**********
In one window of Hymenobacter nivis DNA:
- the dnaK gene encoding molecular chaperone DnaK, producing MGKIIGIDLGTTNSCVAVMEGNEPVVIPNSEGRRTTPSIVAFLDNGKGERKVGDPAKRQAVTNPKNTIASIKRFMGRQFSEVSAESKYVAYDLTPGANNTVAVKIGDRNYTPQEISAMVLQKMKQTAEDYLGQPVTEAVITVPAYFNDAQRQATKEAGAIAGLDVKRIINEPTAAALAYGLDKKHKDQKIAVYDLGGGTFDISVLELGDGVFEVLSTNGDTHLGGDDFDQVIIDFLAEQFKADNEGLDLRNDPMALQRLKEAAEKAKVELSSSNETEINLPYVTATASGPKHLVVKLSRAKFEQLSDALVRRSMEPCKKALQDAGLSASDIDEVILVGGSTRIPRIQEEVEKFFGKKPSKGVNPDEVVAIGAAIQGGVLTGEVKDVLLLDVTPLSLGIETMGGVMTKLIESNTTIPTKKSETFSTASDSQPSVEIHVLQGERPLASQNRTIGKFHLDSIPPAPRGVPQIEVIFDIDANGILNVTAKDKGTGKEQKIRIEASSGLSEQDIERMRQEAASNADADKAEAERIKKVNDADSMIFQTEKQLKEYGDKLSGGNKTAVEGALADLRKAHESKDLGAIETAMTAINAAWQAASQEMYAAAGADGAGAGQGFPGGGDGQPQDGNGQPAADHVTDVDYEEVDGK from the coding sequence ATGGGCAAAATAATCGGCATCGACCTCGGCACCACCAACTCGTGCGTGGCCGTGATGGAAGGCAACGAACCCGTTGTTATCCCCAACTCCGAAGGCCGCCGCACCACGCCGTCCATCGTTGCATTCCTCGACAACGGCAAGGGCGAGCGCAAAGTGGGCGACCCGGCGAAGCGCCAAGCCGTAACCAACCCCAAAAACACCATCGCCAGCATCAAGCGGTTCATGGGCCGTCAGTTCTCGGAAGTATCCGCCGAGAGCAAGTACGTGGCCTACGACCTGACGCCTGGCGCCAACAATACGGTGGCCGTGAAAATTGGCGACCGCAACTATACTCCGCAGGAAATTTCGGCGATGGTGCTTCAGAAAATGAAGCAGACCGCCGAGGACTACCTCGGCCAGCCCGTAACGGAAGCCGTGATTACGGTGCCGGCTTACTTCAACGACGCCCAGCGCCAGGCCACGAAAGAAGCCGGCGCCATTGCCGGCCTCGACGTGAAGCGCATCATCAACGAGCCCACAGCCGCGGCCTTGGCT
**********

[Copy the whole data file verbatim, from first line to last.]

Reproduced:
In one window of Hymenobacter nivis DNA:
- the dnaK gene encoding molecular chaperone DnaK, producing MGKIIGIDLGTTNSCVAVMEGNEPVVIPNSEGRRTTPSIVAFLDNGKGERKVGDPAKRQAVTNPKNTIASIKRFMGRQFSEVSAESKYVAYDLTPGANNTVAVKIGDRNYTPQEISAMVLQKMKQTAEDYLGQPVTEAVITVPAYFNDAQRQATKEAGAIAGLDVKRIINEPTAAALAYGLDKKHKDQKIAVYDLGGGTFDISVLELGDGVFEVLSTNGDTHLGGDDFDQVIIDFLAEQFKADNEGLDLRNDPMALQRLKEAAEKAKVELSSSNETEINLPYVTATASGPKHLVVKLSRAKFEQLSDALVRRSMEPCKKALQDAGLSASDIDEVILVGGSTRIPRIQEEVEKFFGKKPSKGVNPDEVVAIGAAIQGGVLTGEVKDVLLLDVTPLSLGIETMGGVMTKLIESNTTIPTKKSETFSTASDSQPSVEIHVLQGERPLASQNRTIGKFHLDSIPPAPRGVPQIEVIFDIDANGILNVTAKDKGTGKEQKIRIEASSGLSEQDIERMRQEAASNADADKAEAERIKKVNDADSMIFQTEKQLKEYGDKLSGGNKTAVEGALADLRKAHESKDLGAIETAMTAINAAWQAASQEMYAAAGADGAGAGQGFPGGGDGQPQDGNGQPAADHVTDVDYEEVDGK from the coding sequence ATGGGCAAAATAATCGGCATCGACCTCGGCACCACCAACTCGTGCGTGGCCGTGATGGAAGGCAACGAACCCGTTGTTATCCCCAACTCCGAAGGCCGCCGCACCACGCCGTCCATCGTTGCATTCCTCGACAACGGCAAGGGCGAGCGCAAAGTGGGCGACCCGGCGAAGCGCCAAGCCGTAACCAACCCCAAAAACACCATCGCCAGCATCAAGCGGTTCATGGGCCGTCAGTTCTCGGAAGTATCCGCCGAGAGCAAGTACGTGGCCTACGACCTGACGCCTGGCGCCAACAATACGGTGGCCGTGAAAATTGGCGACCGCAACTATACTCCGCAGGAAATTTCGGCGATGGTGCTTCAGAAAATGAAGCAGACCGCCGAGGACTACCTCGGCCAGCCCGTAACGGAAGCCGTGATTACGGTGCCGGCTTACTTCAACGACGCCCAGCGCCAGGCCACGAAAGAAGCCGGCGCCATTGCCGGCCTCGACGTGAAGCGCATCATCAACGAGCCCACAGCCGCGGCCTTGGCT